I recently attended an evening workshop on wairuatanga, one of the theoretical principles of tikanga, the Māori way of doing things. I gathered that Māori have an understanding and inherent belief that there is an underlying spiritual existence in addition to the physical.

We all have different points of view on the meaning of spirituality, and for some it has no meaning at all. Spirituality does not mean religion even though religion is spiritual in essence. The difference is that spirituality needn't be religious, as religion is an organised system of rituals and worship, but could be looked upon as a universal concept underlying all religions.


From the perspective of an early childhood setting wairuatanga reflects the holistic way children develop and learn, "the physical surroundings, the emotional context, relationships with others, and the child’s immediate needs at any moment will affect and modify how a particular experience contributes to the child’s development." (Ministry of Education, 1996, p.41).

Te Whāriki, the early childhood curriculum acknowledges a holistic approach to learning and development and refers to the the child's whole context that incorporates emotional and social experiences which contributes to their well-being. This learning and development is achieved through a, "recognition of the spiritual dimension of children's lives in culturally, socially, and individually appropriate ways" (Ministry of Education, 1996, p.41).

The curriculum also states that adults should, "acknowledge spiritual dimensions and have a concern for how the past, present, and future influence children's self-esteem and are of prime importance to Māori and Tgata Pasefika families" (Ministry of Education, 1996, p.46). This recognition of spirituality in our curriculum is a commitment to the bicultural partnership and acknowledgement of Māori belief.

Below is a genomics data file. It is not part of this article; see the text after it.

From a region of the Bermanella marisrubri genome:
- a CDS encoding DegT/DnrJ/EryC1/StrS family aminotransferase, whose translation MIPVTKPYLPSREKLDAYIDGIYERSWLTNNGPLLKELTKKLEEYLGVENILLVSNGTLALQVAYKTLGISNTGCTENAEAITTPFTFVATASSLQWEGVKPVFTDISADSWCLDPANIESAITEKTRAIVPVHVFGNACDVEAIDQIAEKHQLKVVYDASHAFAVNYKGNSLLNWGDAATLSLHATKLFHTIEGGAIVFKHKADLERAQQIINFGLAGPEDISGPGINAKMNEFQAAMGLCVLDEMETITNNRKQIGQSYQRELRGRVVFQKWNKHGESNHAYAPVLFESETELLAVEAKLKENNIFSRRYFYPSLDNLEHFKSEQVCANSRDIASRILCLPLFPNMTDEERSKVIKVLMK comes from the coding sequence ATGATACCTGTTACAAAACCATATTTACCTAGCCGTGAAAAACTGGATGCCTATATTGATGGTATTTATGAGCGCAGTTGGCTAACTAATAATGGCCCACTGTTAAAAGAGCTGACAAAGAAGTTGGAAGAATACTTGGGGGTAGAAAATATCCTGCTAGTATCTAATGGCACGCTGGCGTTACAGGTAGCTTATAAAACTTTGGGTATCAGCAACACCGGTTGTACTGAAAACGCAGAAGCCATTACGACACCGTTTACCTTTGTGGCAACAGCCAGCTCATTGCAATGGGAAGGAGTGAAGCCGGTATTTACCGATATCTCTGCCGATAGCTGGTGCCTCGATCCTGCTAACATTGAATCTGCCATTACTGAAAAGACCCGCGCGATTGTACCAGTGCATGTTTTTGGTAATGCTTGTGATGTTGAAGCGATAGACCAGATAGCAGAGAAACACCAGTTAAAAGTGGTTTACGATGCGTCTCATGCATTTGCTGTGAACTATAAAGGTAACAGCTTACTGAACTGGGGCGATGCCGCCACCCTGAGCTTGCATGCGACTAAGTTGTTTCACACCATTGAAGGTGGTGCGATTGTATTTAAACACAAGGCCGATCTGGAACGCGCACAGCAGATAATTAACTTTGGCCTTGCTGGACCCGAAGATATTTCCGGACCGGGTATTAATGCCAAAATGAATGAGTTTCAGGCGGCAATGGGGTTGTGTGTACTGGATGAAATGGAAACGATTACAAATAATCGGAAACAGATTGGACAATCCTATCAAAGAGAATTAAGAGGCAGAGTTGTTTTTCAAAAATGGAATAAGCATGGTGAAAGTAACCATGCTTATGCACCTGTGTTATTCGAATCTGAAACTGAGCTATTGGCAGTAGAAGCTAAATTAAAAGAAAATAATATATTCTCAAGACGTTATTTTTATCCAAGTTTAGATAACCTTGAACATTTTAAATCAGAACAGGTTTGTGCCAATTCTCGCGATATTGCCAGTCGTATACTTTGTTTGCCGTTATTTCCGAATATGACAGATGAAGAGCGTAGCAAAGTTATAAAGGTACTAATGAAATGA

In the context of wairuatanga in relation to our early childhood curriculum, the strand of well-being is an acknowledgement and recognition of spirituality in a sense, as the goal is for a child to "experience an environment where their emotional well-being is nurtured" (Ministry of Education, 1996). Empowerment. self-worth, and self-esteem can all be viewed from a spiritual point of view to recognise the principle of holistic development.

In The Quality of Assessment in Early Childhood Education (November 2007), ERO mentions that they looked in to how well services reflected holistic development in their practice. They found that over a third did not reflect a number of aspects of children’s learning and development in their assessment information with very little focus on attitudes and cultural dimensions. What was lacking was a more in-depth approach to identify assessment that was holistic, as they only detailed children's activities. This demonstrated a limited understanding of Te Whāriki.

Gipsy Foster (2009) suggests that, "Teachers should take a developmental approach to their own understandings of spirituality so that they engage their students authentically and without hidden agendas, as suggested in the Early Childhood Curriculum document, Te Whāriki. The practical possibilities allow both teacher and learner to shape and reshape the meaning of wairuatanga as they interact with one another and their environments in meaningful ways."

In conclusion, wairuatanga is an abstract concept that permeates our daily existence. Call it belief or spirituality, the fact remains that we all strive to offer children in our education system an environment where their emotional well-being is nurtured to reflect the holistic way they develop and learn, which we as teachers need to document and identify in our assessment.

Gipsy Foster (May, 2009). Conceptualising Wairuatanga: Rituals, Relevance and Realities for teachers. University of Canterbury, New Zealand.
Ministy of Education (1996). Te Whāriki: He Whāriki Mātauranga mō ngā mokopuna o Aotearoa. Wellington: Learning Media.
The Quality of Assessment in Early Childhood Education (November 2007) 01/11/2007